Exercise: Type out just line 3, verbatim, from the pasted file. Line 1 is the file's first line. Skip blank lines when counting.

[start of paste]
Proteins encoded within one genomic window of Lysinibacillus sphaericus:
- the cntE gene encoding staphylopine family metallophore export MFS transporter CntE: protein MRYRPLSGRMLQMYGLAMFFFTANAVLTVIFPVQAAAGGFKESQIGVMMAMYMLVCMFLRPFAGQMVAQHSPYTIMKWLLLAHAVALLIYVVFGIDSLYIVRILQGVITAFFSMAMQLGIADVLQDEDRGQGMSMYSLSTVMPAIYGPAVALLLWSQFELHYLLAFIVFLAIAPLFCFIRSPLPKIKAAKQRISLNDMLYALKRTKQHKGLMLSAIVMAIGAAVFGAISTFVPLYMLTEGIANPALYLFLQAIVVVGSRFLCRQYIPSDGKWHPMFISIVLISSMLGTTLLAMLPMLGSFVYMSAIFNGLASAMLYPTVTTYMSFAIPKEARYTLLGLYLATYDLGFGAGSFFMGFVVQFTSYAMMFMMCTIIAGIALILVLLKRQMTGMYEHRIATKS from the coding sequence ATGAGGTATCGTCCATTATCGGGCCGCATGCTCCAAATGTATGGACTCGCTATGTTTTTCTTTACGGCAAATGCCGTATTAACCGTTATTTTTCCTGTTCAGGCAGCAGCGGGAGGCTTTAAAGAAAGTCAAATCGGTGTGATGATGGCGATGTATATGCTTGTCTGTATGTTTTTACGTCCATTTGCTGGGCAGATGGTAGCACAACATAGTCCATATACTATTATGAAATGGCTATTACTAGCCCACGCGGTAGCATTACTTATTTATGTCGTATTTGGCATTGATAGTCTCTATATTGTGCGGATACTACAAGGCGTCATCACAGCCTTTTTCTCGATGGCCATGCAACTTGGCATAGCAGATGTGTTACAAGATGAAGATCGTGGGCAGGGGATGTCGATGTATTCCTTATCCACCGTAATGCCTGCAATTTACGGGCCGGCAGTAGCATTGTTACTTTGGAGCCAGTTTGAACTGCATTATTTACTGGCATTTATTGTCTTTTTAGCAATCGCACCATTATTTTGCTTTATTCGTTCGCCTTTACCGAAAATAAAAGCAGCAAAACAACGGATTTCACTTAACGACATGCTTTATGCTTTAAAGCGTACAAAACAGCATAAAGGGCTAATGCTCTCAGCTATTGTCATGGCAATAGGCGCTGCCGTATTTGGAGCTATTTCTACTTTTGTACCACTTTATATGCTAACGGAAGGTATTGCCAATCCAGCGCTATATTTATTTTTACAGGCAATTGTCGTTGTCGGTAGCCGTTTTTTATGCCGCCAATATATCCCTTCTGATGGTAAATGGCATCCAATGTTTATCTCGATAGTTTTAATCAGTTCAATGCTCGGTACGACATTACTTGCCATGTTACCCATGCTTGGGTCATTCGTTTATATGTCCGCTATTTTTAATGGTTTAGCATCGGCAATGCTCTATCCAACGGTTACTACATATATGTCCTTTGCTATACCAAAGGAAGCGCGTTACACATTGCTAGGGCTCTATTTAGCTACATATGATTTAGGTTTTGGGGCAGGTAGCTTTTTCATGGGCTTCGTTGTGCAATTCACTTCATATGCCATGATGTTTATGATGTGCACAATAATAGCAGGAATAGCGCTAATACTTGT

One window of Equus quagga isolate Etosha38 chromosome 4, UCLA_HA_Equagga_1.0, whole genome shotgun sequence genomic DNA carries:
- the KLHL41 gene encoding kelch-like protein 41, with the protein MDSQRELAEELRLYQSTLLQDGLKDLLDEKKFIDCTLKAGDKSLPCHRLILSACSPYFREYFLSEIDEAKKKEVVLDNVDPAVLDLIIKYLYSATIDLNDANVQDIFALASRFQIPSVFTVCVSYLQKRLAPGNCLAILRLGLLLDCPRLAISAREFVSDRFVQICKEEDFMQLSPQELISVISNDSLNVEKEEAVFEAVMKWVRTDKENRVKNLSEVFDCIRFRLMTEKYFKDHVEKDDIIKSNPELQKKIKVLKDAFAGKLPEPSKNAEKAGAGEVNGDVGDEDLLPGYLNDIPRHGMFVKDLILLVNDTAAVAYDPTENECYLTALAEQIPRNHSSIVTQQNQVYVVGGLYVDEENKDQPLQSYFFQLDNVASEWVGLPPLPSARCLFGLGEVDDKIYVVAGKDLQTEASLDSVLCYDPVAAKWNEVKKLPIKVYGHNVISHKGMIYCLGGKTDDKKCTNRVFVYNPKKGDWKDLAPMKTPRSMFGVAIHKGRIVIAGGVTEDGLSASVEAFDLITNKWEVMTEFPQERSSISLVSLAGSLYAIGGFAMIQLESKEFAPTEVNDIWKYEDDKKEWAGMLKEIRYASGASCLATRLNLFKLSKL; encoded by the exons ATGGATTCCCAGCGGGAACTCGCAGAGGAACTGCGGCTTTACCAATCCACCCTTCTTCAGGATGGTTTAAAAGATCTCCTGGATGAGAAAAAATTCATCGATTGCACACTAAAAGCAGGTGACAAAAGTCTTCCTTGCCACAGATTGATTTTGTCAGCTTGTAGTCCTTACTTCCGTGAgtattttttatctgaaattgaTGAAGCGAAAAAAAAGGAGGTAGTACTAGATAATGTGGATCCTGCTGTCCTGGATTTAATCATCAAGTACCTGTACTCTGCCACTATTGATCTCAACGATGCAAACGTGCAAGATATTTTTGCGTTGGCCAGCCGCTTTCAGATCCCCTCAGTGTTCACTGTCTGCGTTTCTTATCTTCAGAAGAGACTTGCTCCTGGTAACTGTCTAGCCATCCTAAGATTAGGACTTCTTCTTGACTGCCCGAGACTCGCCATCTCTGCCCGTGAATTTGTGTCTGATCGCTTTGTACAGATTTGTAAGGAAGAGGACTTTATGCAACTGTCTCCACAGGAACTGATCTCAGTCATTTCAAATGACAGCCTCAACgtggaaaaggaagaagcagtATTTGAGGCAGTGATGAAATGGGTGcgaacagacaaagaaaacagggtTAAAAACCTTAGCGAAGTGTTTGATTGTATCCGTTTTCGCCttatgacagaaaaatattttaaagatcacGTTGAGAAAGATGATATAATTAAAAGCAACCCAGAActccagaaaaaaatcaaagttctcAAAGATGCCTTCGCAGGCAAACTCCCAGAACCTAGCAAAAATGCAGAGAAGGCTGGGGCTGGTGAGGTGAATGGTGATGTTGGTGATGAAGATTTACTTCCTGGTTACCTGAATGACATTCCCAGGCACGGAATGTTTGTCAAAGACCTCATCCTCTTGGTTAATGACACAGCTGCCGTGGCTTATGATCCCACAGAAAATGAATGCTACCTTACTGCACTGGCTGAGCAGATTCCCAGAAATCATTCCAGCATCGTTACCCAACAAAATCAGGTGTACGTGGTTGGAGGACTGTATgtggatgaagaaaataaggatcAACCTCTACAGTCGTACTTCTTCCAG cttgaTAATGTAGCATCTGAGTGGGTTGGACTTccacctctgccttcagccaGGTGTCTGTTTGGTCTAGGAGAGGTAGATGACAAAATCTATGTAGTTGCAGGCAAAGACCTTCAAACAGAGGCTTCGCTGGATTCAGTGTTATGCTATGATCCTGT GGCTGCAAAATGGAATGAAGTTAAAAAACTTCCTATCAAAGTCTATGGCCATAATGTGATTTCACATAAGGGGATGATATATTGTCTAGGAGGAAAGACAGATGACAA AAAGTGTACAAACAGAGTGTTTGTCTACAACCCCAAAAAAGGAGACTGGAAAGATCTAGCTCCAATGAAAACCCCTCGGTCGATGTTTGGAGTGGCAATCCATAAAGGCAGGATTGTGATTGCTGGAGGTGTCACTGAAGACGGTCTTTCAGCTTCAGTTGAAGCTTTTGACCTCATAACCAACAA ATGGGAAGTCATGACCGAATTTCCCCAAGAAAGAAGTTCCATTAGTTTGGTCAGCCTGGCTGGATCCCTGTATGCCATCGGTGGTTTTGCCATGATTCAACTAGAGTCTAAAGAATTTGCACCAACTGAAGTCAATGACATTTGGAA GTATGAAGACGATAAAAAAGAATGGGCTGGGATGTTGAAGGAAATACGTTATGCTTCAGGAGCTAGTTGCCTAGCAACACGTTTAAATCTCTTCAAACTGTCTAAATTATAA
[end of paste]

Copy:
One window of Equus quagga isolate Etosha38 chromosome 4, UCLA_HA_Equagga_1.0, whole genome shotgun sequence genomic DNA carries: